Original languageEnglish (US)
Pages (from-to)327-338
Number of pages12
JournalOperative Dentistry
Volume41
Issue number3
DOIs
StatePublished - May 1 2016

Fingerprint

Resin Cements
Light
Stainless Steel
Dental Cements
Analysis of Variance
Electron Scanning Microscopy
Methylmethacrylate
Adhesive cement
Maxcem
Particle Size
Software

All Science Journal Classification (ASJC) codes

  • Medicine(all)
  • Dentistry(all)

Cite this

Takamizawa, T., Barkmeier, W. W., Latta, M. A., Berry, T. P., Tsujimoto, A., & Miyazaki, M. (2016). Simulated wear of self-adhesive resin cements. Operative Dentistry, 41(3), 327-338. https://doi.org/10.2341/14-227-L

Simulated wear of self-adhesive resin cements. / Takamizawa, T.; Barkmeier, Wayne W.; Latta, Mark A.; Berry, T. P.; Tsujimoto, A.; Miyazaki, M.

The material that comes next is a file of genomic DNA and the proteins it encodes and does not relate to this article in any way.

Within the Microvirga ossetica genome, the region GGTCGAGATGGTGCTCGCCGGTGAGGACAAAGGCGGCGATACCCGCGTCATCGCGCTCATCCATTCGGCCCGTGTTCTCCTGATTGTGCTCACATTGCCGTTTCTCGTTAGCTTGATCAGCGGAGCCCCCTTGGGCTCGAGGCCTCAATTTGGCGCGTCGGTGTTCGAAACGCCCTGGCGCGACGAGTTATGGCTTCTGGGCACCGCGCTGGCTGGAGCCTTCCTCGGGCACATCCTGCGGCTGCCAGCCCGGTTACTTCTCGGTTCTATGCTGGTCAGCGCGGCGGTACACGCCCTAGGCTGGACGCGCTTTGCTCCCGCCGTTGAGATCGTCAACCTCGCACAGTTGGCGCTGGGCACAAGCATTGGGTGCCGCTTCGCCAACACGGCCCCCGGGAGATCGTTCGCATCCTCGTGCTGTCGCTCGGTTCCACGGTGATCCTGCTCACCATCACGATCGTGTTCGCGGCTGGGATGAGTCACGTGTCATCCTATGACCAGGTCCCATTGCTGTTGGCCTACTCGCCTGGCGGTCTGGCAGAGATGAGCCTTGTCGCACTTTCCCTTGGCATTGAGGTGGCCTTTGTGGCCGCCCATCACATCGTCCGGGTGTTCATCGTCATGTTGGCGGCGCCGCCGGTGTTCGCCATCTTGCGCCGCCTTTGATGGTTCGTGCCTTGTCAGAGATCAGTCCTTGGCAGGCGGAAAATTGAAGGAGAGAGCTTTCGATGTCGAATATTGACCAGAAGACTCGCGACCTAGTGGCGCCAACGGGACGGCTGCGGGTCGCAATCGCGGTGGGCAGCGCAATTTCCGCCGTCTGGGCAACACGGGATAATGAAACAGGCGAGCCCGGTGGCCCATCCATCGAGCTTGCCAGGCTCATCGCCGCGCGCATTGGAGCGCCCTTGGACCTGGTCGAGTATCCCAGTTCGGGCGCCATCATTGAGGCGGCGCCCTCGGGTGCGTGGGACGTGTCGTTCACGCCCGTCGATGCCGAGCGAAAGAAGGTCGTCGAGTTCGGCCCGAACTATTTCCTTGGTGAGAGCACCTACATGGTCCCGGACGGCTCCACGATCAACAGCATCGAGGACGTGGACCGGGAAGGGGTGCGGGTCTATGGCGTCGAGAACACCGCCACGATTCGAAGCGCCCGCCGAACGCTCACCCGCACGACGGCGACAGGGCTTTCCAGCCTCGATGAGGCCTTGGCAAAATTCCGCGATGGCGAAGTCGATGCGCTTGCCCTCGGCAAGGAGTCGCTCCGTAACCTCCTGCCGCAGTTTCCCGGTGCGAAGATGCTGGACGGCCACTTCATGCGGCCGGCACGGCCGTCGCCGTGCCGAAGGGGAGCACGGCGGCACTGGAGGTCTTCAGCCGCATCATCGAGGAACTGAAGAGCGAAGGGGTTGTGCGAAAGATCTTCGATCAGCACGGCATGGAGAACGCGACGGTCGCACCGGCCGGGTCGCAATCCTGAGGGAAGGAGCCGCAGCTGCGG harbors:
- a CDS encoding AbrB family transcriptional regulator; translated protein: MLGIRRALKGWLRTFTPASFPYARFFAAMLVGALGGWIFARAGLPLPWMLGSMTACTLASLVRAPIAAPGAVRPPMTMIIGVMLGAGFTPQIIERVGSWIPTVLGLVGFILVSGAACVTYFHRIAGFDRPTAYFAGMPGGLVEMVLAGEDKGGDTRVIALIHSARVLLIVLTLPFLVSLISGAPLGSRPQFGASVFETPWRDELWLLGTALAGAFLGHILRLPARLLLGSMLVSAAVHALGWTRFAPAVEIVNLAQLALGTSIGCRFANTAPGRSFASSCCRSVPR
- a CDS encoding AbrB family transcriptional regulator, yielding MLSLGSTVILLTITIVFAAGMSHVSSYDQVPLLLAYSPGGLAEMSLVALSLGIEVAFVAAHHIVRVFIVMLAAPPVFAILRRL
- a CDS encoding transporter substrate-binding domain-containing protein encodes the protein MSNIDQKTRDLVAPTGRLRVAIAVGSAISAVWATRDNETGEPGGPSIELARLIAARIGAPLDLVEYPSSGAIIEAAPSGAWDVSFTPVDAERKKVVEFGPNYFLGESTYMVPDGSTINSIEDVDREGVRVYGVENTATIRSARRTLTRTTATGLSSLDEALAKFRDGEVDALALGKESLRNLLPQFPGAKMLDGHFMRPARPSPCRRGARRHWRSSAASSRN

In: Operative Dentistry, Vol. 41, No. 3, 01.05.2016, p. 327-338.

Research output: Contribution to journalArticle

Takamizawa, T, Barkmeier, WW, Latta, MA, Berry, TP, Tsujimoto, A & Miyazaki, M 2016, 'Simulated wear of self-adhesive resin cements', Operative Dentistry, vol. 41, no. 3, pp. 327-338. https://doi.org/10.2341/14-227-L
Takamizawa, T. ; Barkmeier, Wayne W. ; Latta, Mark A. ; Berry, T. P. ; Tsujimoto, A. ; Miyazaki, M. / Simulated wear of self-adhesive resin cements. In: Operative Dentistry. 2016 ; Vol. 41, No. 3. pp. 327-338.